The noise levels commuters are exposed to while using public transport or while biking, could induce hearing loss if experienced repeatedly and over long periods of time, according to a new study.
Efforts to control noise should focus on materials and equipment that provide a quieter environment, researchers at the University of Toronto suggest in a new study published in the Journal of Otolaryngology - Head & Neck Surgery. Hearing protection while using public transport should also be promoted.
"This study is the first to look at and quantify the amount of noise people are exposed to during their daily commute, specifically on the Toronto Transit System ," said the corresponding author Dr. Vincent Lin. "We now are starting to understand that chronic excessive noise exposure leads to significant systemic pathology, such as depression, anxiety, increased risk of chronic diseases and increased accident risk. Short, intense noise exposure has been demonstrated to be as injurious as longer, less intense noise exposure."
Measuring noise exposure on public (subways, trams and buses) and private (cars, bike, walking) transport in Toronto, the researchers found that while noise on average was within the recommended levels of safe exposure, bursts of loud noise on both public and private modes of transportation could still place individuals at risk of noise-induced hearing loss.
According to thresholds recommended by the US Environmental Protection Agency (EPA), exposure to 114 A-weighted decibels (dBA) for longer than four seconds, exposure to 117dBA for longer than two seconds and exposure to 120 dBA for longer than 20 seconds may put people at risk of noise-induced hearing loss.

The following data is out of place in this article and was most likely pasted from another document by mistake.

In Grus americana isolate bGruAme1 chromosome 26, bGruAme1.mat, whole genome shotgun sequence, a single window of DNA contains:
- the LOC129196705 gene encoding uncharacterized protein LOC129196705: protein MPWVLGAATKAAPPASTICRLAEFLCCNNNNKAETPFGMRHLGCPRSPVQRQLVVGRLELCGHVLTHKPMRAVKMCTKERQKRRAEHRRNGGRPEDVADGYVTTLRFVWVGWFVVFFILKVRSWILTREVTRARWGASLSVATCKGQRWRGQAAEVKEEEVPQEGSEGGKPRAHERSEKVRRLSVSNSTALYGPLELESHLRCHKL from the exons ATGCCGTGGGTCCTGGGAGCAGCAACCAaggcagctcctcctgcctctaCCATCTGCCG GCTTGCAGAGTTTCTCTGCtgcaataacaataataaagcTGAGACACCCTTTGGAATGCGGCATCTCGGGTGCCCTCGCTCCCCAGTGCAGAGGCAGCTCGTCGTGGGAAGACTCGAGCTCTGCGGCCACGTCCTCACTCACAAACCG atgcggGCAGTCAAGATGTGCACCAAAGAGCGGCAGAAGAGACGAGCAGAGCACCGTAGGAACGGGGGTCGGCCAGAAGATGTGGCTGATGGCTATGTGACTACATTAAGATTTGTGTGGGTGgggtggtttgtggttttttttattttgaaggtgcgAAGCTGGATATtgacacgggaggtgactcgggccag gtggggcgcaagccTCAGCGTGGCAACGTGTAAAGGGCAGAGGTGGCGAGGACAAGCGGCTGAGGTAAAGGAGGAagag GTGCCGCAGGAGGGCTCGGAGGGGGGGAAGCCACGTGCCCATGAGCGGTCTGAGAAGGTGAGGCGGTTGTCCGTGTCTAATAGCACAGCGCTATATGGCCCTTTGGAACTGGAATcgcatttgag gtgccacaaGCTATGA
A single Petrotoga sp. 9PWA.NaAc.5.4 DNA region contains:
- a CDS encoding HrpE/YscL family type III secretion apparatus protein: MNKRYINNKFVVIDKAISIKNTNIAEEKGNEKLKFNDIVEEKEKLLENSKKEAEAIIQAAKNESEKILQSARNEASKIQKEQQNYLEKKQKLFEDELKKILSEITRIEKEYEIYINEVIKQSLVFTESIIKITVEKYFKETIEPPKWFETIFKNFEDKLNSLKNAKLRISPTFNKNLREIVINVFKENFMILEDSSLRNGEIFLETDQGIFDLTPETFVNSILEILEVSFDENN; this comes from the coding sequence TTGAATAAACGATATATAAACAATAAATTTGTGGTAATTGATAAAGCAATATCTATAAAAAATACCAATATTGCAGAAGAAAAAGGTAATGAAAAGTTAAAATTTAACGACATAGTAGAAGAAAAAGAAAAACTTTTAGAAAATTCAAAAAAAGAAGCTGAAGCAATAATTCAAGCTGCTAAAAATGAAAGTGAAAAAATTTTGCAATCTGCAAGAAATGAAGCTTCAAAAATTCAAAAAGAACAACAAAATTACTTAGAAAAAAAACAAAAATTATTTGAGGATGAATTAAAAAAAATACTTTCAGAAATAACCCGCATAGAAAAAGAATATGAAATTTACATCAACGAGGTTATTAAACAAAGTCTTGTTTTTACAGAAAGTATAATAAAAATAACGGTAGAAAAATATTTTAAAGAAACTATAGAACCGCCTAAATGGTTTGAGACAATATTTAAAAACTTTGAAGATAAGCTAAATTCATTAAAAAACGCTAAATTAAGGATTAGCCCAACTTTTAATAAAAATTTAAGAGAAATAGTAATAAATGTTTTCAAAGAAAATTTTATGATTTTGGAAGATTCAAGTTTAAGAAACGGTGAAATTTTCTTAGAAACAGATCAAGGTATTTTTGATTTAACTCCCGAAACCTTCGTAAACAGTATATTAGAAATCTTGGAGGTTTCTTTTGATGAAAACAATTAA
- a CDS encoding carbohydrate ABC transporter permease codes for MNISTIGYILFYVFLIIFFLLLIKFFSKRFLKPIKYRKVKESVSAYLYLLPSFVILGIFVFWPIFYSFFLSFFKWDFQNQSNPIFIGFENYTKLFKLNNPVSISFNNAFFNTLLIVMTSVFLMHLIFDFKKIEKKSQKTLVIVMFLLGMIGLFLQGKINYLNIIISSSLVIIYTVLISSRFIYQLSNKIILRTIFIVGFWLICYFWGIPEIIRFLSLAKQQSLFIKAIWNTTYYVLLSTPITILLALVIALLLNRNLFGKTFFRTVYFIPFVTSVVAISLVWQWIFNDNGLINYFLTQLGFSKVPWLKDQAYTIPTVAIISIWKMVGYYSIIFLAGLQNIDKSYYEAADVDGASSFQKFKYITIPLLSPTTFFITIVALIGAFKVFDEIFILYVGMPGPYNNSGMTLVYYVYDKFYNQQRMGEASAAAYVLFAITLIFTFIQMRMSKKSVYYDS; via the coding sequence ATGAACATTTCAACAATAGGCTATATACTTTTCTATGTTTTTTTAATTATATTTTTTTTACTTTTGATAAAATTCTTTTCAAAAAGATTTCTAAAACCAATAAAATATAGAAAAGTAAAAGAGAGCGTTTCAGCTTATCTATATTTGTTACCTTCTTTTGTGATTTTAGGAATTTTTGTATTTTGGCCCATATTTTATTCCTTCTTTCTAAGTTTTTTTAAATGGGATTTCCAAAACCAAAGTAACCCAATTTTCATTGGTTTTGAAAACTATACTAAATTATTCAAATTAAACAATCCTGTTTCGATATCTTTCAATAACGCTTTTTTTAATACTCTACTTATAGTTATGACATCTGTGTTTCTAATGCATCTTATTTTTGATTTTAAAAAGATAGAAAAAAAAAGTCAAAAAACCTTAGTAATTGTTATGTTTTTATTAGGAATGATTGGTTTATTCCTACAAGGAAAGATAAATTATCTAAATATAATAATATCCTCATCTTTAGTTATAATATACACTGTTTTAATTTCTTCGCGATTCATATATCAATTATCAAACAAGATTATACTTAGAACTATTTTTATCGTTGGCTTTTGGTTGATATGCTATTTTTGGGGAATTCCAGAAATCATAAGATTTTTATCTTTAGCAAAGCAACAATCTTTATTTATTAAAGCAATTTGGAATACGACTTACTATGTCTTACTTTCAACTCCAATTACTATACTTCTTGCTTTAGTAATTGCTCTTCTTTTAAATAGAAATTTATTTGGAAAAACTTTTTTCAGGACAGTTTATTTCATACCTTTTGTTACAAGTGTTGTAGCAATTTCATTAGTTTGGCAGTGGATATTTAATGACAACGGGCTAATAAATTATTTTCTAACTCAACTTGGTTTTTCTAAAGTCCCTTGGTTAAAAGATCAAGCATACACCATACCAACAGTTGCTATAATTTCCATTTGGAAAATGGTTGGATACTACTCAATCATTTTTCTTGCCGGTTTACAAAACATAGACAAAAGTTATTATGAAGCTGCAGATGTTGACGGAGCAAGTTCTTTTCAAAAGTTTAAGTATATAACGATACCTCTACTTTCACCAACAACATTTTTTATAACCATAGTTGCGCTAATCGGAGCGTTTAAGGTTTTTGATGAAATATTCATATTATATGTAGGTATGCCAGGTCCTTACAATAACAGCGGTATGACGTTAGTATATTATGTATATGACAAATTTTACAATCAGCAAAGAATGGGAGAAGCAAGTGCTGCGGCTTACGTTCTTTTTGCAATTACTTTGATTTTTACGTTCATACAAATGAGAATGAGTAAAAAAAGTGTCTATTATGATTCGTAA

A-weighted decibels express the relative loudness of sounds experienced by the human ear; taking into account that sensitivity to noise differs depending on noise frequency. Peak noise levels in dBa across both public and personal transport exceeded the EPA recommended thresholds. The average noise levels by bike were greater than any level caused by modes of public transit.
To measure noise exposure, the researchers used noise dosimeters, which they carried on their shirt collars about two inches away from their ears. The researchers collected 210 measurements in total, comparing the noise on subways, buses, and streetcars, while driving a car, cycling, and walking. They measured in-vehicle noise and outside or boarding platform noise for all modes of private and public transportation.
The authors found that 19.9% of the loudest noises (peak noise) measured on the subway were greater than 114 dBA, while 20% of the loudest noises inside streetcars were greater than 120 dBA. 85% of peak noise measurements from bus platforms were greater than 114 dBA, while 54% were greater than 120 dBA. All peak noise exposures while riding a bike exceeded 117 dBA, with 85% being greater than 120 dBA.
When the authors extrapolated the EPA recommended noise thresholds for an average Toronto commuter who uses public transport, the recommended level of noise exposure was exceeded in 9% of subway, 12% of bus, and 14% of biking measurements but not when using streetcars, cars or when walking.
The authors caution that the number of measurements taken for individual modes of transport is relatively low and that the cross-sectional nature of the study does not allow for conclusions about cause and effect. Further studies are needed to investigate other factors that may contribute to noise exposure such as use of music players and lengthy transit times.